So why did it take time to develop and apply methods for placing these proteins into different classes of neurons in behaving animals? As mentioned above, the development of optogenetics was a biological three-body problem in which it was hard to resolve (or, even more importantly, to motivate attempts to resolve) any one of the three challenges without first addressing the other components. For example, microbial rhodopsin photocurrents were predicted to be exceedingly small, suggesting a difficult path forward even if efficient delivery and incorporation of the all-trans retinal chromophore were possible in adult non-retinal brain tissue, and even in the event of safe and correct trafficking of these evolutionarily remote proteins to the surface membrane of complex metazoan neurons. For these weak membrane conductance regulators to work, high gene-expression and light-intensity levels would have to be attained in living nervous systems while simultaneously attaining cell-type specificity and minimizing cellular toxicity. All of this would have to be achieved even though neurons were well known to be highly vulnerable to (and often damaged or destroyed by) overexpression of membrane proteins, as well as sensitive to side effects of heat and light. Motivating dedicated effort to exploration of microbial opsin-based optical control was difficult in the face of these multiple unsolved problems, and the dimmest initial sparks of hope would turn out to mean a great deal.
And the important thing to remember:
(Soltesz) But what made the rise of optogenetics so fast? I believe it was more than just the evident usefulness of the technology itself. Indeed, in my opinion, it is to the credit of Deisseroth and Boyden that they had recognized early that by freely sharing the reagents and methods they can make optogenetics as much of a basic necessity in neurosci-ence labs as PCs, iPhones and iPads came to be in the lives of everyday citizens. This is a part of their genius that made optogenetics spread like wildfire. The open-source philosophy that they adopted stands in stark contrast to numerous other techniques where the developers tightly control all material and procedural aspects of their methodology for short-term gain, which in most, albeit not all, cases has proven to be a rather penny-wise, pound-foolish attitude in the long run.
Go read this Q&A with many of the pioneers of the field. Stay through to the end of the “What was your first reaction when optogenetics came onto the scene 10 years ago?” question at least.
(The study is here)
“Literature lovers will soon be able to retrace Raskolnikov’s steps around St. Petersburg by playing a new board game.”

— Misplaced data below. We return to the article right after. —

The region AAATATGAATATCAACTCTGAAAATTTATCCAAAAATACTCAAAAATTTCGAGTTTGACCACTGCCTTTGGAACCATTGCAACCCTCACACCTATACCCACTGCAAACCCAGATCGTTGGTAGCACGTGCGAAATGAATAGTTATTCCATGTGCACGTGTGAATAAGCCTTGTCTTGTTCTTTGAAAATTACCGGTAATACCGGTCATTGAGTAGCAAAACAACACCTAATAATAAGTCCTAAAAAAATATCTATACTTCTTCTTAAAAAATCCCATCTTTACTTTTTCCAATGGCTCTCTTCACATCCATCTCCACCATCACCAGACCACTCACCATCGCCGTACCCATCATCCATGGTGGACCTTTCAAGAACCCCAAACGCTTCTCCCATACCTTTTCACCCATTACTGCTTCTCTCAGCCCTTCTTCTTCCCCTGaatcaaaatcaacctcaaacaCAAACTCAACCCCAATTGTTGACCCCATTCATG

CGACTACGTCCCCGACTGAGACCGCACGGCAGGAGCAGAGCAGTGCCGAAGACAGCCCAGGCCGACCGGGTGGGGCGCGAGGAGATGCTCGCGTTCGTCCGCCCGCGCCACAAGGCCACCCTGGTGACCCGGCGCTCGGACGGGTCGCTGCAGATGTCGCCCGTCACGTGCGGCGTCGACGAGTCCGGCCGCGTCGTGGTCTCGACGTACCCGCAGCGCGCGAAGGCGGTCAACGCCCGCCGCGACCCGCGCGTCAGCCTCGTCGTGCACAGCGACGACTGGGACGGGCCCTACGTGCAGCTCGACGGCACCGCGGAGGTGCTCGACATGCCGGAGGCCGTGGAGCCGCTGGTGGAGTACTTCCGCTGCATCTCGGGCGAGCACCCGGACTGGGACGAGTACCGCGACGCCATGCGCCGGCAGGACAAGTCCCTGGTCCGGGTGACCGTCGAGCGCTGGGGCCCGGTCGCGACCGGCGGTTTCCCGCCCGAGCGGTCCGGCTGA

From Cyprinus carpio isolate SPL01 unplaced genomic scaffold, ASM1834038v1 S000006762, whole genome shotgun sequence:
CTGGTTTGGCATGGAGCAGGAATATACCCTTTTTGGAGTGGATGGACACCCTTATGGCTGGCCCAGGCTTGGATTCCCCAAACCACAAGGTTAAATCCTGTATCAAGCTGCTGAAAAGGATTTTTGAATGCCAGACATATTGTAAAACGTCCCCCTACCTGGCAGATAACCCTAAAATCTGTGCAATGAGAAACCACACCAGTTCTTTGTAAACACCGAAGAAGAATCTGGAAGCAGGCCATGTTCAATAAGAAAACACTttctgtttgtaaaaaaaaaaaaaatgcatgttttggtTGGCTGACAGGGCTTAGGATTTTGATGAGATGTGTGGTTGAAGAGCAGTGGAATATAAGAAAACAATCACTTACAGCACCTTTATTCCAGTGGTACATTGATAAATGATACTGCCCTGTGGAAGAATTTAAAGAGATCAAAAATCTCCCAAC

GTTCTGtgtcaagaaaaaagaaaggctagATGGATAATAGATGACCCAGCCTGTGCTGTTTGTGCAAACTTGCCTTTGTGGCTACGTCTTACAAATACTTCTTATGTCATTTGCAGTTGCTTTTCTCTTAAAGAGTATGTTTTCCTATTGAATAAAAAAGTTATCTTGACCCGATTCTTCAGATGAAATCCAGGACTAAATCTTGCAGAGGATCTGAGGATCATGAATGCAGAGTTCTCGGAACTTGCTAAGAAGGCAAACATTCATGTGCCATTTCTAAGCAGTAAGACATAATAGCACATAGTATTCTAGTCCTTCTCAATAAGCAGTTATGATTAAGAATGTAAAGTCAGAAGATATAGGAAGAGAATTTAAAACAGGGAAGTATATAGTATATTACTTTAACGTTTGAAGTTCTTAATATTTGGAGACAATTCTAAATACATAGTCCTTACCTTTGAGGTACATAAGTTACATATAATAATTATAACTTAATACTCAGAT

The real question: why?!
But there’s another, less obvious flaw that could add to that off-kilter sensation: an eye-focusing problem called vergence-accommodation conflict. It’s only less obvious because, well, you rarely experience it outside of virtual reality…
Okay okay, so what’s the big deal with the vergence-accommodation conflict? Two things happen when you simply “look” at an object. First, you point your eyeballs. If an object is close, your eyes naturally converge on it; if it’s far, they diverge. Hence, vergence. If your eyes don’t line up correctly, you end up seeing double.
The second thing that happens is the lenses inside your eyes focus on the object, aka accommodation. Normally, vergence and accommodation are coupled…Strap on an Oculus Rift or Samsung Gear VR, though, and all bets are off.
When we speak of brain cells we usually mean neurons: those gregarious, energetic darlings of cell biology that intertwine their many branches in complex webs and constantly crackle with their own electric chatter. But neurons make up only half the cells in the brain. The rest, known as neuroglia or simply glia, have long lived in the neuron’s shadow.
‘‘No, no, you cannot,’’ the ambassador said. ‘‘It is not safe, it is impossible to take Uber here, you will not be safe. There is no time, and we must take the Metro. It will be quick. We do not even have to change the train.’’
The President relented. But he would draw the official line at being filmed carrying his own bag. Pillar, however, would not be arriving in Paris for another seven hours; the President’s assistant had once again failed to check him in, and he had been left at Heathrow.
The President turned to me with a look of anguish. He understood that this was a violation of propriety, but he also very strongly did not want to be filmed by French television carrying his own bag. I felt sorry for him and accepted a short tenure as his bag man.
Jedlicka was briefly mollified, but he was still very embarrassed to be seen on camera taking the Metro at all. Perhaps to compensate for the indignity, Boitel proceeded to cut a very long line of people to buy tickets, claiming that he was traveling on urgent official business.
Though they are by far the most diverse seaweeds in the ocean, they rarely occur in freshwater and never on land, and so almost no one has ever heard of them (though if you’ve ever eaten sushi, you’ve certainly had an intimate red algal encounter).
Why this might be has long been a mystery. But a team of European scientists discovered in 2013 that they have shockingly few genes for a multicellular organism – far fewer even than several single-celled green algae. And this may explain why such a diverse and abundant group of algae never packed their bags for land and why, when you look outside your window, you see a sea of green and not red. What happened to the poor red algae?